Canada is known to have very high tax rates when compared to other countries in the world. People in Canada pay different types of taxes: income tax, property tax, provincial tax, tax on goods and services, and more. Note that depending on your salary, your tax rate could increase.

The government is known to tax people with higher incomes at higher rates. These high taxes are used for the benefit of people in the country. It funds the free education and free healthcare available in Canada.

  1. It Takes Time To Get Settled After Moving

This will most often depend on your field of employment, and it can sometimes be a daunting task to find a position if you do not have any Canada-specific work experience. Note that certain things will become luxuries after you move in, such as renting a house or money to eat most nights of the week.

If you are willing to put in the time to get settled, then living in Canada will be enjoyable. It may take a few years for you to settle and attain your financial goals.

  1. More Government Involvement In Your Daily Life

Canadians and permanent residents in the country believe that their governments’ regulations can be quite overstepping, especially in making decisions that affect their well-being and everyday lives. According to reports, most people in the country believe that they would prefer it if there were fewer rules to follow.

Government interference in their lives is more or less a necessity; however, some of those laws can be quite out of place, such as laws stipulating the amount of trans-fat that can be in a restaurant meal or how rare a burger or steak can be cooked.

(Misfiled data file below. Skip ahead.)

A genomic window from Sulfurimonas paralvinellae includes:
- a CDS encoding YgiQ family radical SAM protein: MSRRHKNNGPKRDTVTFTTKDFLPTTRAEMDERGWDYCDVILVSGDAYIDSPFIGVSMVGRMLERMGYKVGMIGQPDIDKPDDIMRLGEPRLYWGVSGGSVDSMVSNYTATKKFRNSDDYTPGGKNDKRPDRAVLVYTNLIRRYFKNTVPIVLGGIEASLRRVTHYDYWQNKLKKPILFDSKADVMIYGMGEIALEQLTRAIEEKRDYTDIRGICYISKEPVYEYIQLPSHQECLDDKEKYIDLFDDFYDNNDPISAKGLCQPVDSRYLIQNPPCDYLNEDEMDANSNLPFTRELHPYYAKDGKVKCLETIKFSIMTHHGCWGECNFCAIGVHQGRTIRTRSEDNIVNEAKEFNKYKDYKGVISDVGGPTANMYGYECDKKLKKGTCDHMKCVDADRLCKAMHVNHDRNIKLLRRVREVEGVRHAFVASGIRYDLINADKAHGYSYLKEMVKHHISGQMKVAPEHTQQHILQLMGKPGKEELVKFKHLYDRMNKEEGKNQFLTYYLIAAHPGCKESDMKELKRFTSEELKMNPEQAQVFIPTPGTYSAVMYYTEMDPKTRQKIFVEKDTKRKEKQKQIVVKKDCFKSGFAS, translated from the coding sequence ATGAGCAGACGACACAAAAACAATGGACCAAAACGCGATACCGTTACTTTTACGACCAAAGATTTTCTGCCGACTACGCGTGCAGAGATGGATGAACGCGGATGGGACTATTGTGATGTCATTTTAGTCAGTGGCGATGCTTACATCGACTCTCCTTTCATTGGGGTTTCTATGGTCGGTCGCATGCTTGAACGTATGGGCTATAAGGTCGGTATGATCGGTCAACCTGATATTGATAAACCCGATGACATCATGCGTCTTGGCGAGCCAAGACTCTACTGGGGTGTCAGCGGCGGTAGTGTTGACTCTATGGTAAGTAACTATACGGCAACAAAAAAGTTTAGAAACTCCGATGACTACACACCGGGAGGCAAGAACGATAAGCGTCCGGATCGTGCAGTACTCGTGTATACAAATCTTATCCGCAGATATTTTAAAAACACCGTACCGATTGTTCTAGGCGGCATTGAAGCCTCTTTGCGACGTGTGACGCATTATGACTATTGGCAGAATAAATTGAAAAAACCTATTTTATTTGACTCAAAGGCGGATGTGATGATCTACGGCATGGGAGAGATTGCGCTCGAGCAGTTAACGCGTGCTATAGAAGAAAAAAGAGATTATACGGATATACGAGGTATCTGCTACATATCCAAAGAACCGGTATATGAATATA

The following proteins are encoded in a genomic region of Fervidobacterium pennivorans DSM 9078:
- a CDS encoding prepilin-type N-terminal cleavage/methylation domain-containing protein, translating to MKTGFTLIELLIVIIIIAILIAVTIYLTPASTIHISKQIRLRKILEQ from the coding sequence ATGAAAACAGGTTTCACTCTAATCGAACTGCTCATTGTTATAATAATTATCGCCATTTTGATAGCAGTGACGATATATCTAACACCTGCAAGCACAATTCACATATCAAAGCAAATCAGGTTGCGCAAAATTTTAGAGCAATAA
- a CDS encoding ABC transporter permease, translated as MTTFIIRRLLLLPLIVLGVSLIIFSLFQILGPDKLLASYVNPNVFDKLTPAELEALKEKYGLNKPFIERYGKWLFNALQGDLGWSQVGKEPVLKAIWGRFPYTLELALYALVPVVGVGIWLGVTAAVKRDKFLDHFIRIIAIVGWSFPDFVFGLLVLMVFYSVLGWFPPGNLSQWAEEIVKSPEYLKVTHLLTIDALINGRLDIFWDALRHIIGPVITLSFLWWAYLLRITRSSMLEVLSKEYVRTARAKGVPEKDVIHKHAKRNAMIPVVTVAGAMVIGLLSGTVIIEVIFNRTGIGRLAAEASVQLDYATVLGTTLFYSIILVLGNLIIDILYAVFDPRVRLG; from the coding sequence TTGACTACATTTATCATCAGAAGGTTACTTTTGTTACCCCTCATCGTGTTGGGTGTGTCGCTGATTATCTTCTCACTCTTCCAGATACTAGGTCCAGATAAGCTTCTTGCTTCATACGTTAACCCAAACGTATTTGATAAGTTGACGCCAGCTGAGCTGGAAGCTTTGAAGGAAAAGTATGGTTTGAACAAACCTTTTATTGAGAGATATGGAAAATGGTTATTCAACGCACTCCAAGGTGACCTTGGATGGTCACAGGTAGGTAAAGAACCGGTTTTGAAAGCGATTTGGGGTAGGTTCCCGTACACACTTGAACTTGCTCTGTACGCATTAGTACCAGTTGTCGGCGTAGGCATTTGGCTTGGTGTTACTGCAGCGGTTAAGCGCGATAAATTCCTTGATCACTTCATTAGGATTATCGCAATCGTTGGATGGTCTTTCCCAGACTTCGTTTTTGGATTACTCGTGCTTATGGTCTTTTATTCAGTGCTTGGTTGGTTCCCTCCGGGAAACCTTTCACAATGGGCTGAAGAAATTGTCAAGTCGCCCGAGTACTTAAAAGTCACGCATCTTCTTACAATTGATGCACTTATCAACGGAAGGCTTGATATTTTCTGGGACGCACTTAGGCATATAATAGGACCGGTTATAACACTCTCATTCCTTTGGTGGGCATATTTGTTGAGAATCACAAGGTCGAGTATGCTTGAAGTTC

If you don’t mind these issues or believe they are for your own benefit, then this disadvantage won’t seem like much of a problem. If you love to make your own choices, this can make you regret moving to Canada.

  1. The Weather Can Be Terrible

Unless you live right along the coast, most parts of the country especially northern Canada can be cooler than what you will experience in other countries. Winter can be so frustrating here, and it can last up to 8 months in the Northern provinces.

Most people in the country know that the snow enhances the natural beauty of the landscape; however, this doesn’t matter if you can’t step outside to enjoy it. According to reports, the average high temperature in Yellowknife, NT in the month of December is 0 degrees.

Have it in mind that this drops to -2 when you reach January. The average low during these months will range from -13 to an incredible -17. Depending on where you plan to live, you’ll need to gather up your Canada winter clothes. Outside of Vancouver, winters are always snowy and very cold.

Canada is a country with better job opportunities. Note that the quality of life in Canada is high and there are numerous activities to do outdoors. However, some of the reasons noted above have forced numerous immigrants in the country to regret moving to Canada. When moving to Canada, have in mind that it will take a few years for you to settle and get accustomed to their way of life.